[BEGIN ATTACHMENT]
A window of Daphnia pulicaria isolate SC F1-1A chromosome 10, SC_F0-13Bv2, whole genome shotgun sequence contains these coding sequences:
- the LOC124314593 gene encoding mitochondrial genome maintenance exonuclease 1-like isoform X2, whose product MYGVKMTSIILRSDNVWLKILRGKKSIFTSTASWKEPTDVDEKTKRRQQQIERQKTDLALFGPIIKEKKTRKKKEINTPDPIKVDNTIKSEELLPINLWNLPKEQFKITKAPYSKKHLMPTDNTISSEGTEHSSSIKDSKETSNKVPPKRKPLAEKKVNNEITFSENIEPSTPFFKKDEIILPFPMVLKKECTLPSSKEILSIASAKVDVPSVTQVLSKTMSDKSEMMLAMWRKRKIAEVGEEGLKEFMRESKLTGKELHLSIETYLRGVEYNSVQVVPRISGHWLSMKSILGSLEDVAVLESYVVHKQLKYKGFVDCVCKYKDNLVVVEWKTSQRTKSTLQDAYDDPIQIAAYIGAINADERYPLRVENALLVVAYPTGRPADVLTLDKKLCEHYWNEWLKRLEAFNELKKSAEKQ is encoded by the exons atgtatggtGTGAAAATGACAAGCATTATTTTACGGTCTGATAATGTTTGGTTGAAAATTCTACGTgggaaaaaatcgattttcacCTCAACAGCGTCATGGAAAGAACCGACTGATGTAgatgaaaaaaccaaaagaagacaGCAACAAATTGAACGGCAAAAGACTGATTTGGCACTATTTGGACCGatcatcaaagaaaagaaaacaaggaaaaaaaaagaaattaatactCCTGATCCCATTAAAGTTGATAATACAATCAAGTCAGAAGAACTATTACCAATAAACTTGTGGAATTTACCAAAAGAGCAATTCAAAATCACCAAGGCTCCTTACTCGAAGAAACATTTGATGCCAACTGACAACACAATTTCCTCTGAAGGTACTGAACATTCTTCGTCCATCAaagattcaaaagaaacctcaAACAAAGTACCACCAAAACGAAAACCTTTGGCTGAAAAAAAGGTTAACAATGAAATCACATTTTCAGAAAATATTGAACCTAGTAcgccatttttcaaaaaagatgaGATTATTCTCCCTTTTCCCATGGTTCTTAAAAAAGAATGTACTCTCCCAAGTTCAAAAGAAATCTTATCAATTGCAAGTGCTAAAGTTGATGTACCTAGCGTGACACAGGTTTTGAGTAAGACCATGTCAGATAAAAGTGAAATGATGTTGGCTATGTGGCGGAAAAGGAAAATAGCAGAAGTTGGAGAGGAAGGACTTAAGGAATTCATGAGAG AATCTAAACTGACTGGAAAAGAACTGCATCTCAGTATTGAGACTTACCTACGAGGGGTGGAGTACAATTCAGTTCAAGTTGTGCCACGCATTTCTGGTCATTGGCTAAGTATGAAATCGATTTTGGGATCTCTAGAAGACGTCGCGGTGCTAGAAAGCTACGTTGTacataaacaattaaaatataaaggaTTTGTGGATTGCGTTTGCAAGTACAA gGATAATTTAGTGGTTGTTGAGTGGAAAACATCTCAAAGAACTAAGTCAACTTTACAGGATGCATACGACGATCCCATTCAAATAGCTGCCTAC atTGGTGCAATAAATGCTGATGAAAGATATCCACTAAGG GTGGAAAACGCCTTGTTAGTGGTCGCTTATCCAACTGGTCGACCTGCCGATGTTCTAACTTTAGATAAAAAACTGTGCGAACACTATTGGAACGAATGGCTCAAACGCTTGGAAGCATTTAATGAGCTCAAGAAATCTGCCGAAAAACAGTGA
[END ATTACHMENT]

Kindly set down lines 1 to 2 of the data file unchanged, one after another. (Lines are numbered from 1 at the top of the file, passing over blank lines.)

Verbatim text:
A window of Daphnia pulicaria isolate SC F1-1A chromosome 10, SC_F0-13Bv2, whole genome shotgun sequence contains these coding sequences:
- the LOC124314593 gene encoding mitochondrial genome maintenance exonuclease 1-like isoform X2, whose product MYGVKMTSIILRSDNVWLKILRGKKSIFTSTASWKEPTDVDEKTKRRQQQIERQKTDLALFGPIIKEKKTRKKKEINTPDPIKVDNTIKSEELLPINLWNLPKEQFKITKAPYSKKHLMPTDNTISSEGTEHSSSIKDSKETSNKVPPKRKPLAEKKVNNEITFSENIEPSTPFFKKDEIILPFPMVLKKECTLPSSKEILSIASAKVDVPSVTQVLSKTMSDKSEMMLAMWRKRKIAEVGEEGLKEFMRESKLTGKELHLSIETYLRGVEYNSVQVVPRISGHWLSMKSILGSLEDVAVLESYVVHKQLKYKGFVDCVCKYKDNLVVVEWKTSQRTKSTLQDAYDDPIQIAAYIGAINADERYPLRVENALLVVAYPTGRPADVLTLDKKLCEHYWNEWLKRLEAFNELKKSAEKQ is encoded by the exons atgtatggtGTGAAAATGACAAGCATTATTTTACGGTCTGATAATGTTTGGTTGAAAATTCTACGTgggaaaaaatcgattttcacCTCAACAGCGTCATGGAAAGAACCGACTGATGTAgatgaaaaaaccaaaagaagacaGCAACAAATTGAACGGCAAAAGACTGATTTGGCACTATTTGGACCGatcatcaaagaaaagaaaacaaggaaaaaaaaagaaattaatactCCTGATCCCATTAAAGTTGATAATACAATCAAGTCAGAAGAACTATTACCAATAAACTTGTGGAATTTACCAAAAGAGCAATTCAAAATCACCAAGGCTCCTTACTCGAAGAAACATTTGATGCCAACTGACAACACAATTTCCTCTGAAGGTACTGAACATTCTTCGTCCATCAaagattcaaaagaaacctcaAACAAAGTACCACCAAAACGAAAACCTTTGGCTGAAAAAAAGGTTAACAATGAAATCACATTTTCAGAAAATATTGAACCTAGTAcgccatttttcaaaaaagatgaGATTATTCTCCCTTTTCCCATGGTTCTTAAAAAAGAATGTACTCTCCCAAGTTCAAAAGAAATCTTATCAATTGCAAGTGCTAAAGTTGATGTACCTAGCGTGACACAGGTTTTGAGTAAGACCATGTCAGATAAAAGTGAAATGATGTTGGCTATGTGGCGGAAAAGGAAAATAGCAGAAGTTGGAGAGGAAGGACTTAAGGAATTCATGAGAG AATCTAAACTGACTGGAAAAGAACTGCATCTCAGTATTGAGACTTACCTACGAGGGGTGGAGTACAATTCAGTTCAAGTTGTGCCACGCATTTCTGGTCATTGGCTAAGTATGAAATCGATTTTGGGATCTCTAGAAGACGTCGCGGTGCTAGAAAGCTACGTTGTacataaacaattaaaatataaaggaTTTGTGGATTGCGTTTGCAAGTACAA gGATAATTTAGTGGTTGTTGAGTGGAAAACATCTCAAAGAACTAAGTCAACTTTACAGGATGCATACGACGATCCCATTCAAATAGCTGCCTAC atTGGTGCAATAAATGCTGATGAAAGATATCCACTAAGG GTGGAAAACGCCTTGTTAGTGGTCGCTTATCCAACTGGTCGACCTGCCGATGTTCTAACTTTAGATAAAAAACTGTGCGAACACTATTGGAACGAATGGCTCAAACGCTTGGAAGCATTTAATGAGCTCAAGAAATCTGCCGAAAAACAGTGA